Law360, New York (September 11, 2020, 10:15 PM EDT) -- A Manhattan federal judge Friday waved off excuses from a former Fox News commentator to delay a lawsuit by the family of slain Democratic National Committee staffer Seth Rich, expressing doubts Wikileaks founder Julian Assange would sit for a requested deposition.
Fox News aired and then retracted a May 2017 story implying Rich was murdered in July 2016 for leaking political emails. The story spawned a tangle of litigation, including at least six lawsuits involving the network and its contributors — and recently roped in Assange after U.S. Magistrate Judge Sarah Netburn agreed in August to request the famous prisoner's deposition from the U.K. as he faces extradition to the U.S. for espionage.
On Friday, Judge Netburn cleared the way for discovery to continue in Joel and Mary Rich's suit against the network during a teleconferenced hearing in New York, notifying onetime Fox News commentator Ed Butowsky that she would recommend U.S. District Judge George B. Daniels deny his attempt to dismiss the case over jurisdictional issues and brushed off his attempt to push or soften deadlines by suggesting his expert wants Assange's testimony.
"One of our experts will opine as to the hacking or the leaking of the DNC emails, and our expert is going to say the emails could not have been remotely hacked by Russian military agents, it was a local download — which is relevant to the whole story at issue here," said Butowsky's attorney Eden Quainton, a claim that stands in stark contrast to computer experts and U.S. government agencies who have repeatedly stated Russia was responsible for the DNC hack.
"The issue that I see in timing," Quainton continued, "is our expert may feel that Julian Assange's testimony is something that is highly relevant to that report."
"Does anyone have any reason to believe that that deposition is actually going to happen?" Judge Netburn said, her voice rising in skepticism.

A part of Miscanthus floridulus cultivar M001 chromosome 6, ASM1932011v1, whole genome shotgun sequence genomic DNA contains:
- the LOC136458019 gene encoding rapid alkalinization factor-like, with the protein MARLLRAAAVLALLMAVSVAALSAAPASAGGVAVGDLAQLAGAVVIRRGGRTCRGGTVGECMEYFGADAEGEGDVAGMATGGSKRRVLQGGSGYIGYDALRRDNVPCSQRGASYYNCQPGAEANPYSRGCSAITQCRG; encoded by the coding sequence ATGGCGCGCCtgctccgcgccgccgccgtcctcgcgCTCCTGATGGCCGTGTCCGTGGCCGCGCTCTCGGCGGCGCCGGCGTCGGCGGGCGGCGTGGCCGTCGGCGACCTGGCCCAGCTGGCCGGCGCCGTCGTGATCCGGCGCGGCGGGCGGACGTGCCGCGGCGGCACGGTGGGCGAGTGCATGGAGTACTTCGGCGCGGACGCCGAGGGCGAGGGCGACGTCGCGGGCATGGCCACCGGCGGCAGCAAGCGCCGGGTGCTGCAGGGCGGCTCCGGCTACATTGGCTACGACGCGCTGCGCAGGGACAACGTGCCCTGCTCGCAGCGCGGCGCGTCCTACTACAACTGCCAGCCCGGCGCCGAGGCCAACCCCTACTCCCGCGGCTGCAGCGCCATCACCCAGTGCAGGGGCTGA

Fox News counsel Katherine Petti of Williams & Connolly LLP piped up to add that the network was "working to schedule Mr. Assange's deposition with the United Kingdom" and that the bureaucratic process was in motion and that she is "hopeful that it will occur" but that "a date for that deposition is not yet set."
Assange's ongoing extradition proceeding, already delayed by the pandemic, was interrupted again on Thursday after an American government attorney reported possible exposure to COVID-19. The reclusive activist has thumbed his nose at U.S. authorities for years and is fighting his extradition.
"So that there's no confusion here," the judge stated firmly, "unless there is some reasonable certainty that the deposition is actually going to happen, I don't intend to modify any discovery deadlines set today based on the hope that Mr. Assange is going to sit for a deposition."
An attorney for Assange did not immediately respond to a request for comment on Friday.
The court had appeared more sympathetic to Butowsky's last request to delay discovery.
Butowsky reported he "clinically died" on Aug. 4 — but was resurrected by a "reanimation team" — and argued that given his recent "critical organ failure" and pending hip surgery it would be "extremely harsh (indeed, inhuman) to hold Mr. Butowsky to interim fact deadlines" in a joint letter filed Aug. 7.